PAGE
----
Quirks in eBook Lending

You’ve probably asked this same question: “Why isn’t the book I want available as an ebook from my library?” or a variation of that question might be “Why can’t I download this book wirelessly, especially since I’m able to do so for most of my other ebooks?” Unfortunately, the answers don’t give users satisfaction. The basic answer at the heart of this issue is that the publishing world is still trying to fit the old paradigm of printed books and brick and mortar stores upon a rapidly evolving market. It seems as though the majority of publishers are treating ebooks and other e-access as one more format for readers to choose from rather than as a business model that is revolutionizing the way users interact with authors and books.

The publishing world is scrambling to keep up with users’ demands and expectations, while also trying to maintain a profit margin compatible with old expectations. Unfortunately, there have been missed opportunities and bungled interactions between publishers, users, and libraries/booksellers. A few publishers, such as Harper Collins, are trying to tweak the ebook paradigm to make it fit in more smoothly with profit margins, and some of these attempts are laudible, but rather misguided. Here is a summary of the major publishing houses’ actions in regard to ebooks and specifically public libraries:

Harper Collins instituted the 26 check-out limit on library ebooks. This artificial limit attempts to simulate the wear and tear of physical books in libraries. It is an averaged number and does not seem to take into account the many books libraries maintain for years and dozens more circulations.

  • This limit is the reason you or our patrons sometimes recieve error messages through Overdrive stating that “Some of our digital titles are only available for a limited time. This title may be available in the future. Be sure to check back.”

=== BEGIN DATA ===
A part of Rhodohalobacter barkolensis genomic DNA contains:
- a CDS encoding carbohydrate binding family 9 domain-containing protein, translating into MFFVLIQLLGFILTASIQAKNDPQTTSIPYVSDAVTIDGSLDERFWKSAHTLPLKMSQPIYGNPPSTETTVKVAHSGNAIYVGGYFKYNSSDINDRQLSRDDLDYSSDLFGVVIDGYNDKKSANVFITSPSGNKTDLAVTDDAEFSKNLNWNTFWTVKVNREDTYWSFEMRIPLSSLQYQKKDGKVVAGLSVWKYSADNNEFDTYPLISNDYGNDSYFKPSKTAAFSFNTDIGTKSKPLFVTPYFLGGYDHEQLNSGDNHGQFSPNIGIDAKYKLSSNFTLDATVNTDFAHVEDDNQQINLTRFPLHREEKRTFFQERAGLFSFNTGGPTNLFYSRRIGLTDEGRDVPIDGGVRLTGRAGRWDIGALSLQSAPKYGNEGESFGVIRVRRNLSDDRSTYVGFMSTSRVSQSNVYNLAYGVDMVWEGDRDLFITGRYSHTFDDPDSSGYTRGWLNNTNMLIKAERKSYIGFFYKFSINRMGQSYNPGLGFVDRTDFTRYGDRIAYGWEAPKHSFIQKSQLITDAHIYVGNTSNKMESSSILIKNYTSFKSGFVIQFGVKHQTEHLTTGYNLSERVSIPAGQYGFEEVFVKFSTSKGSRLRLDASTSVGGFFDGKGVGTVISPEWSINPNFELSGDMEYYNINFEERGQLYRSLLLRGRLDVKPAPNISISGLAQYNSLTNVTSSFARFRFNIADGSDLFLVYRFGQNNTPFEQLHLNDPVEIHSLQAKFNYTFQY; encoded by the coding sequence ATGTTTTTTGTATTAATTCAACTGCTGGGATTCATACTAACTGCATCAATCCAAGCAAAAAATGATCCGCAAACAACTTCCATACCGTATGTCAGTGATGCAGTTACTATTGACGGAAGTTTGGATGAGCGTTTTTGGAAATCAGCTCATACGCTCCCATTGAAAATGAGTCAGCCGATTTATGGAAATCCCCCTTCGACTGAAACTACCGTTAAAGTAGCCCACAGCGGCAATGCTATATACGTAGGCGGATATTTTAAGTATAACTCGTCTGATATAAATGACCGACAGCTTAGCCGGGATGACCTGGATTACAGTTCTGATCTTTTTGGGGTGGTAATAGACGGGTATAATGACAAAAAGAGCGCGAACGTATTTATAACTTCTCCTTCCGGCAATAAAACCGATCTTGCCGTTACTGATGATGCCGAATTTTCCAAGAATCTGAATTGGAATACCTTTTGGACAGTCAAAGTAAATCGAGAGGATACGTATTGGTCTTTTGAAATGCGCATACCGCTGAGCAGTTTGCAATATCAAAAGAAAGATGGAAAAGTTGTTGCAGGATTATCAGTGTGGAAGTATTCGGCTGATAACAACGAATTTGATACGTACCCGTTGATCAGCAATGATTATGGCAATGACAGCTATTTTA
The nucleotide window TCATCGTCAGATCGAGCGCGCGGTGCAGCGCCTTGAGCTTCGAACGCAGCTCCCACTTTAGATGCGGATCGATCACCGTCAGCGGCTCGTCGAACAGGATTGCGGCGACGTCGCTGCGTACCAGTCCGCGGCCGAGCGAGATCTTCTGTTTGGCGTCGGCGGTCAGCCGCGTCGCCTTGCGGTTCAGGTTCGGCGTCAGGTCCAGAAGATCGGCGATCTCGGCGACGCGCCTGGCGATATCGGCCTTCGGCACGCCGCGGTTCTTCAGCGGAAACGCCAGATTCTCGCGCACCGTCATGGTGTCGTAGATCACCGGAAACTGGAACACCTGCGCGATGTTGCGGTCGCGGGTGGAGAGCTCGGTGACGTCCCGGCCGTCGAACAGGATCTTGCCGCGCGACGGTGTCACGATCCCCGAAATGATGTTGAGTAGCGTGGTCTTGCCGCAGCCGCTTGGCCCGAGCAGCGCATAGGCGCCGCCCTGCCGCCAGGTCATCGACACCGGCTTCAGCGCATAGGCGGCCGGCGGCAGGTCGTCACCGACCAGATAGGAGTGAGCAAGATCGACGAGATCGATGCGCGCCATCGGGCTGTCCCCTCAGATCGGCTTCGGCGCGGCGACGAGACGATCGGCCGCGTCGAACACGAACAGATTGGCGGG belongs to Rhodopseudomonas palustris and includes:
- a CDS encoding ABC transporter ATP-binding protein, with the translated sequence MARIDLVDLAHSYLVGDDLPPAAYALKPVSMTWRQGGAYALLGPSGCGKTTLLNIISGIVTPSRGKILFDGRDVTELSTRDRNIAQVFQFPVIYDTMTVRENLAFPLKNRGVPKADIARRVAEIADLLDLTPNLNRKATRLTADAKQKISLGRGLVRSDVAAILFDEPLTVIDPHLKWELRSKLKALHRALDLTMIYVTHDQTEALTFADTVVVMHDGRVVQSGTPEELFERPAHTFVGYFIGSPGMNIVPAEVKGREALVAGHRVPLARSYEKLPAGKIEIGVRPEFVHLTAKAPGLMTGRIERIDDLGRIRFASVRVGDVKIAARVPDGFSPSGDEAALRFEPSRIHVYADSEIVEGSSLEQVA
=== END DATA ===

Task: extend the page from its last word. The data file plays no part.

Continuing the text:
• Examples include: Coraline by Neil Gaiman; The Art of Racing in the Rain by Garth Stein; Coop by Michael Perry

Penguin is embroiled in a dispute with Amazon over the price at which most ebooks are set. It appears that Penguin is taking their argument out on libraries and users because Kindle ebooks published by Penguin must be downloaded via USB to Kindles.

  • This limitation creates an error message on Overdrive that informs patrons that “Due to publisher restrictions, this book in the Kindle format cannot be delivered wirelessly and must be downloaded and transferred via USB.” This causes confusion and frustration for users who are used to downloading everything else wirelessly.
  • Examples include: Pillars of the Earth by Ken Follet; The Last Precinct by Patricia Cornwell; The Dead Reckoning by Charlaine Harris

Random House increased the price of ebooks sold to libraries by 300%! Perhaps they believe that the greater price is equivalent to libraries purchasing replacement copies of books? However, it seems arrogant and presumptuous to assume that every single book is equally valuable and worthy of being replaced when it is worn out in physical form. This decision doesn’t seem to take into account the fact of diminishing library budgets and that only about 40% of readers use ebook at this time, and that readers are only a portion of the overall population and thus ebook readers are actually about 20% of the overall population.

  • This limitation means that some libraries may not buy ebooks from Random House due to this pricing structure, or that fewer copies of a single title may be bought, which may falsely inflate its demand.
  • Examples include: Unbroken by Laura Hillenbrand; Hotel Vendomeby Danielle Steel; Game of Thrones by George R. Martin

HatchetteSimon & Schuster, and Macmillan don’t even sell ebooks to libraries!

  • This limits users from discovering fantastic authors published by these business as ebooks. It creates confusion and anger among library patrons who are able to see the same titles available for sale on popular websites, but not for use at libraries. Also, it has the unsavory effect of making users frustrated with the distributor (libraries) instead of with the publishing houses that instituted these restrictions.
  • Examples include: too many titles to mention!

Do these restrictions frustrate you? Do you want to do something about it? If so, consider going to the issue website eBooks for Libraries created by the Topeka & Shawnee County Public Library and David Lee King. Read the information, make your decision, and if you want, sign the petition.

About shortlibrarian

I am a woman working in the Twin Cities as a programming Librarian.
This entry was posted in Tips for Reference and tagged , , , , , , , , , , , . Bookmark the permalink.

Leave a Reply

Fill in your details below or click an icon to log in:

WordPress.com Logo

You are commenting using your WordPress.com account. Log Out /  Change )

Google photo

You are commenting using your Google account. Log Out /  Change )

Twitter picture

You are commenting using your Twitter account. Log Out /  Change )

Facebook photo

You are commenting using your Facebook account. Log Out /  Change )

Connecting to %s